Photograph the Eastern Sierra

This is an edited and updated version of my Eastern Sierra article that appeared in the September 2016 edition of “Outdoor Photographer” magazine Eastern Sierra Skirting the east side of  the Sierra Nevada, US 395 enchants travelers with ever-changing views of California’s granite backbone. Unlike anything on the Sierra’s gently sloped west side, Highway 395 parallels the range’s precipitous east flank in the shadow…

How a polarizer works

Some people couldn’t care less how a polarizer works—they’re satisfied knowing what a polarizer does, and how to make it happen. But if you’re like me, you also need to understand why things behave the way they do. Put simply… A polarizer eliminates reflections. On the surface that not might seem so desirable for someone who likes photographing reflections as much as I do, but reflections…

Moving the eye

With virtually every still camera now equipped with video capability, the last few years have seen an explosion of nature videos. When done well, videos of nature can be quite effective, conveying motion and engaging both eyes and ears to reveal the world in a manner that’s closer to the human experience than a still image is. But like other sensory media whose demise has been anticipated by the arrival of…

Photograph the Milky Way: Part One

See the Milky Way Look heavenward on a moonless summer night far from city light. The first thing to strike you is the shear volume of stars, but as your eyes adjust, your gaze is drawn to a luminous band spanning the sky. Ranging from magnificently brilliant to barely visible, this is the Milky Way, home to our Sun and nearly a half trillion other stars of varying size, age, and temperature. Size and…

Aspen abstract

I recently started rereading Ansel Adams’ “Examples: The Making of 40 Photographs,” a book I’d recommend to anyone interested in the thinking side of photography. Though much of the book covers equipment and techniques that are irrelevant to today’s digital photographer, Adams’ words reveal a vision and mastery of craft that transcends technology. Like him or not (I do!), you can’t deny that Ansel Adams possessed an…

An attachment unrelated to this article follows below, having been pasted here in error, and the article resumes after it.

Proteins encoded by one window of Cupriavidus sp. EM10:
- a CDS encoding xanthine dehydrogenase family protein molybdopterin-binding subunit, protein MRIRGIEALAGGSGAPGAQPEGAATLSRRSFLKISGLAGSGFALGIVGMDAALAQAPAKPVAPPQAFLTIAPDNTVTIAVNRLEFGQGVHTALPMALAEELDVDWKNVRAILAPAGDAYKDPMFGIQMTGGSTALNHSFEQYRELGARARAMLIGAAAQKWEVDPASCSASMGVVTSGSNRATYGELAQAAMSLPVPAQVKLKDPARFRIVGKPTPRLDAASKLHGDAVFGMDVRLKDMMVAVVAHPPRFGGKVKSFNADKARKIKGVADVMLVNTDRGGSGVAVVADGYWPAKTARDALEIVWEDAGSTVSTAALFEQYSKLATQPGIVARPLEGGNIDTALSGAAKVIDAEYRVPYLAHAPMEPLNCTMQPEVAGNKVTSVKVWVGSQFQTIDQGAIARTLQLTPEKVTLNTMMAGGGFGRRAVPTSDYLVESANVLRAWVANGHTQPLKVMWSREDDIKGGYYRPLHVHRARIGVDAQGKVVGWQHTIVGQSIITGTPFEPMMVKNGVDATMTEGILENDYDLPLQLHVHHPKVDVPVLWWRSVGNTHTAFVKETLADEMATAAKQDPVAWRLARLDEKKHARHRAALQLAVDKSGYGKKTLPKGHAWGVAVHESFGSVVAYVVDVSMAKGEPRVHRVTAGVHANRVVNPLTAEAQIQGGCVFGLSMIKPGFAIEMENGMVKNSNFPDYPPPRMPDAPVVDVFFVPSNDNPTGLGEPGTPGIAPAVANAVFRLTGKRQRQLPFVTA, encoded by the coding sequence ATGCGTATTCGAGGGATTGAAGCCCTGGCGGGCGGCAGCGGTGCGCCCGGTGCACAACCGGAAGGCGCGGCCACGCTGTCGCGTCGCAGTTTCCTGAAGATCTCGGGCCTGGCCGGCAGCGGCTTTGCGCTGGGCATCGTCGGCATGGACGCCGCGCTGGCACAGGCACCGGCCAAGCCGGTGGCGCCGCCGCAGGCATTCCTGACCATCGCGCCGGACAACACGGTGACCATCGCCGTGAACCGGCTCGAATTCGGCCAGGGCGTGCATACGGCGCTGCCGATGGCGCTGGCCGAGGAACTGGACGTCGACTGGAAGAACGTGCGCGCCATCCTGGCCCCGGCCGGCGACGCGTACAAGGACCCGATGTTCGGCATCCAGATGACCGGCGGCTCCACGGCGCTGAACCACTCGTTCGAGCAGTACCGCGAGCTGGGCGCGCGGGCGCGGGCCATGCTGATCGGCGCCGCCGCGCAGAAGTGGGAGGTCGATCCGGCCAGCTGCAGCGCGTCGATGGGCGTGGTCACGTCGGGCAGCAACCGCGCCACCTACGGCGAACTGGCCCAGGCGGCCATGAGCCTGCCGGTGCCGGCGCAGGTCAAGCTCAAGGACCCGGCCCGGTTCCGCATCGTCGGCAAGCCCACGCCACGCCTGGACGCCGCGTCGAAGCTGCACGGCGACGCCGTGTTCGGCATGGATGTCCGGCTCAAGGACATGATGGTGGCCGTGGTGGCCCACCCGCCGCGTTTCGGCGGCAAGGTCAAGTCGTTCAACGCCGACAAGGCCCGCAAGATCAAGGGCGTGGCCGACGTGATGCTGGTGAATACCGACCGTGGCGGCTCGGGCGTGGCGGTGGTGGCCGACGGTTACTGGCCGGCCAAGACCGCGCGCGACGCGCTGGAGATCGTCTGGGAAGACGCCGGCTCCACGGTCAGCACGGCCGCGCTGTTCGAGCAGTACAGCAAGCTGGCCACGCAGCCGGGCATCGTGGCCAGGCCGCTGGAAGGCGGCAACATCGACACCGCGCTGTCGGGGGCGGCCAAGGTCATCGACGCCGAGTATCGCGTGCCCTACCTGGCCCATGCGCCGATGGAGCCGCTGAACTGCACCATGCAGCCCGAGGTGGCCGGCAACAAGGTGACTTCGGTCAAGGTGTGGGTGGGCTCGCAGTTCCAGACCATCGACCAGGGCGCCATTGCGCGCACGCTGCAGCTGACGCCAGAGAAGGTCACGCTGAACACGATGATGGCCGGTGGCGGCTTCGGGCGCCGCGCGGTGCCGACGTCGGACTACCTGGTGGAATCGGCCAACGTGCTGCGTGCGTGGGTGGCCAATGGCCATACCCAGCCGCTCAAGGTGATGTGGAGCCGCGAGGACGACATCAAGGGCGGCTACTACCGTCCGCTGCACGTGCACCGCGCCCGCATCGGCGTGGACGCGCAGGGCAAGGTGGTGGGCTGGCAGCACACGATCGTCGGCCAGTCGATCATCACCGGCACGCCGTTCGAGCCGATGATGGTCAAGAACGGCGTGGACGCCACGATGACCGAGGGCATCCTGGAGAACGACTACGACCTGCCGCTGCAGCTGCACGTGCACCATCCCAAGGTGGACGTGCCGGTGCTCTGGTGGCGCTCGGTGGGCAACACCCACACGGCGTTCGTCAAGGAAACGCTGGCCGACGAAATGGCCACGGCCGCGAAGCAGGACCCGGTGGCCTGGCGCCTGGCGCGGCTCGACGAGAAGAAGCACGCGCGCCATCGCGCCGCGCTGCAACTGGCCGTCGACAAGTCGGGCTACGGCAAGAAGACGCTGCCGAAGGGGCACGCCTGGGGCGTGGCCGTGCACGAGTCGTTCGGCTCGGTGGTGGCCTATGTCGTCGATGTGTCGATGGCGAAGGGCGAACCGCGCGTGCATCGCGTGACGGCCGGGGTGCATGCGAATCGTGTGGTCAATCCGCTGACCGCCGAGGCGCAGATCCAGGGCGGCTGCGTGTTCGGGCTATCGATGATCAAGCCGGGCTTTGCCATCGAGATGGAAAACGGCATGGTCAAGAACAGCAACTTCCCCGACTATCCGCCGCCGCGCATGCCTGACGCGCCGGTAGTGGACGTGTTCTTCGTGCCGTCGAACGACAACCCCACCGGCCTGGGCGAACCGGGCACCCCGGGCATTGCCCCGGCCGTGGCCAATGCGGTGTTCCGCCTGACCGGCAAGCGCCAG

The Range of Light

“… the mighty Sierra, miles in height, and so gloriously colored and so radiant, it seemed not clothed with light but wholly composed of it, like the wall of some celestial city…. Then it seemed to me that the Sierra should be called, not the Nevada or Snowy Range, but the Range of Light.” — John Muir Anyone who has spent time in or…

Happy Nature Photography Day!

Today is Nature Photography Day. Of course every day is Nature Photography Day in my world, but if designating a day to remind everyone the joys of photographing nature helps drive people outdoors with their cameras, I’m all for it. Nature photography can be enjoyed in many forms. For some it’s simply the passive act of viewing images that inspire vicarious travel or that rekindle happy memories; for others nature…

Beware the “expert”

Rules are important. The glue of civilization. And after a childhood constrained by bedtimes, homework, and curfews, it’s no wonder that as adults we honor rules simply because, well, simply because. (I mean, who doesn’t wait for however long it takes and with no car or cop in sight, for a light to change?) As much as civil society relies on universal obedience, not all “rules” are created equal. And…

Don’t settle for the trophy shot

Trophy shot: A beautifully executed capture of a frequently photographed scene. In Monday’s post I wrote about relationships in nature. They really are everywhere, these juxtapositions of landscape, light, and sky that we photograph by virtue of our timing, position, and creative vision. In their pursuit, photographers label photo spots a “sunrise location” or “sunset location,” research the best time to photograph pretty much every popular landmark, plot the when and where of the moonrise, and…,…

Getting ahead of the shot

I hate arriving at a photo destination for the first time and having to immediately hit the ground running. Over the years I’ve come to appreciate the value of advance knowledge of landscape and light, and always try to factor in ample scouting time before getting down to serious shooting. On the other hand, a prime reason people sign up for a photo workshop is to shortcut the…